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Brent crude oil prices were steady Monday morning, as investors watched to see whether a relief rally will continue this week. Oil prices fell to four-year lows last week as oil producers showed no signs of cutting back production even though global growth looks increasingly fragile. Prices recovered slightly at the end of last week, and analysts at Morgan Stanley said that rise may continue, given that the Northern Hemisphere winter is approaching.

“Physical markets are stronger, refinery runs are set to rise sharply into winter, and supply risks are elevated–any of which could turn sentiment,” they wrote. Still, plentiful supplies, a period of low refinery runs and a limited response from the Organization of the Petroleum Exporting Countries will prevent a sharp rebound, they said.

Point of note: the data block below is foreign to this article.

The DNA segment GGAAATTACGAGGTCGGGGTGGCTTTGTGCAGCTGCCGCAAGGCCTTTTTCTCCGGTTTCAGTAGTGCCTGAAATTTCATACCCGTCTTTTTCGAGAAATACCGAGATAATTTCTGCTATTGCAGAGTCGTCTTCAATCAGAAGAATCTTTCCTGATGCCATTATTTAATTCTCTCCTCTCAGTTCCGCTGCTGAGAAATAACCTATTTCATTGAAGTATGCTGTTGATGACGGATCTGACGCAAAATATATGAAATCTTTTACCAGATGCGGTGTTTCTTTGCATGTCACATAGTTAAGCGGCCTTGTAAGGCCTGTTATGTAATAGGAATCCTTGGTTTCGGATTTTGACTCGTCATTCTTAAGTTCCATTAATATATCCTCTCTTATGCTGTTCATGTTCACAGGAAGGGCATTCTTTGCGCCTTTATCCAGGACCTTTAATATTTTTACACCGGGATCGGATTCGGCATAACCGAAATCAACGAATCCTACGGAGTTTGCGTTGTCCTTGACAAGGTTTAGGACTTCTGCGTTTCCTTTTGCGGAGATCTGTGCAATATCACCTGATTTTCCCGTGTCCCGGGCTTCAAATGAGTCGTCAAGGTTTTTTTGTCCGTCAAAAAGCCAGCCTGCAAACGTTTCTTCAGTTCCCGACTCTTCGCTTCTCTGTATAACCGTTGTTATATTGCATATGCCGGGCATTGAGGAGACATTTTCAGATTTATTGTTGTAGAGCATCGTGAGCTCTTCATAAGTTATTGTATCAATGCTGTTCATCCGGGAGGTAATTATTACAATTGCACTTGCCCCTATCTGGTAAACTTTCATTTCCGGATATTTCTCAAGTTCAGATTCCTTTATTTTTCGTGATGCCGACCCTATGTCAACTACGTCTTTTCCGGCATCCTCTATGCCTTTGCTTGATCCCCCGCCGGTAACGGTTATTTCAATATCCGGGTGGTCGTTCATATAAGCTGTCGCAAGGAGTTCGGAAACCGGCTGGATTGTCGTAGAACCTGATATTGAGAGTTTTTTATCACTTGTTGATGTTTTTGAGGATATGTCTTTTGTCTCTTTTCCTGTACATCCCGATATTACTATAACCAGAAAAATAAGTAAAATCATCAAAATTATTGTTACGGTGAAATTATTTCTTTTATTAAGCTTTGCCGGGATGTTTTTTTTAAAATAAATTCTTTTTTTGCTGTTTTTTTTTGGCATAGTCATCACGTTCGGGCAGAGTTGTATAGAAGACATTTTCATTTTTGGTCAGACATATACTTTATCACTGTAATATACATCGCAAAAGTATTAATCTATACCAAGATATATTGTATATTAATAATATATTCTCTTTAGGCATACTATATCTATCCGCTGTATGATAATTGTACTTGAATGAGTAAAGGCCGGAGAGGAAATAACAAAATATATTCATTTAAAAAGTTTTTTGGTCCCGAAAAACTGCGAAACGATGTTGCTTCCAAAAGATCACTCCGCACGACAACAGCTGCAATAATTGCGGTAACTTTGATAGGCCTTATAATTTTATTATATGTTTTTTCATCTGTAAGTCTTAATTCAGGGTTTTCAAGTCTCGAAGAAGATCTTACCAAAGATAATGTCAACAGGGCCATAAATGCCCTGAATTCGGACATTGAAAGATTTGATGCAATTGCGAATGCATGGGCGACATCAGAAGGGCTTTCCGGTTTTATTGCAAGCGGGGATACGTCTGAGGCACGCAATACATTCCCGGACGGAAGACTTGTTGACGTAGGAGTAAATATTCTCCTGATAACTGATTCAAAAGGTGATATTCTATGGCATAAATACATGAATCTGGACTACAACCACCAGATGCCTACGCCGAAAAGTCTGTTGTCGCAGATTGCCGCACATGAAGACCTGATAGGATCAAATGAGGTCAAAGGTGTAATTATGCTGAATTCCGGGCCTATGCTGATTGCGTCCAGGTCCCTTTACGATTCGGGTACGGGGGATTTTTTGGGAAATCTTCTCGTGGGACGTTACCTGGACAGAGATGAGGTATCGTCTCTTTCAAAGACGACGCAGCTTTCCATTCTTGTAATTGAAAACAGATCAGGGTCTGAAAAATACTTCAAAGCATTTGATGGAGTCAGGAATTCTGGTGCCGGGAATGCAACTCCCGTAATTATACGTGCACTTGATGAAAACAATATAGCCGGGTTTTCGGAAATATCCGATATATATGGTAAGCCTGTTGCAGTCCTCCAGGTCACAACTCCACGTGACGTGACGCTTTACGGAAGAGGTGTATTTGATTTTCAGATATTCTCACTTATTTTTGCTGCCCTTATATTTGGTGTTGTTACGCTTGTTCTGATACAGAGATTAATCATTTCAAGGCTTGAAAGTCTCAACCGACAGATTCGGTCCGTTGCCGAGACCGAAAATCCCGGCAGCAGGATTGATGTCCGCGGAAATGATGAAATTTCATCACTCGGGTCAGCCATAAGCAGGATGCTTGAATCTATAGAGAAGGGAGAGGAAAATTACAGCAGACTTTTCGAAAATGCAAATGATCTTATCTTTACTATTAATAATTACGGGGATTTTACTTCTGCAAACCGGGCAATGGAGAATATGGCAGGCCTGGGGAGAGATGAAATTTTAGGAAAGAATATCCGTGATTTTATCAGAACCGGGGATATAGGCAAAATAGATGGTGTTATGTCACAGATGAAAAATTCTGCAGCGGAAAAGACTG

David Hufton of brokerage PVM said prices may drift back to around $90 a barrel or higher in the short term. But longer term, plentiful supplies are still likely to weigh on prices, he said.

The possibility of high supplies of oil and low demand have been worrying investors for several months.

An actual oil surplus may materialize in the first half of next year, which would be “alarming,” and can only be averted if oil producers like Saudi Arabia and Kuwait agree to cut back production, he said.

“The supply/demand numbers…suggest strongly that we will be revisiting the $80 [a barrel] region again in the not too distant future,” he added.

Brent crude oil for December delivery is down 2 cents at $86.14 a barrel on ICE Futures Europe. WTI crude for delivery in November is 25 cents at $83 a barrel on the New York Mercantile Exchange.

Recently ICE gas oil was up $4.50 at $739.50 a metric ton, while gasoline was up 41 points at $2.2368 a gallon.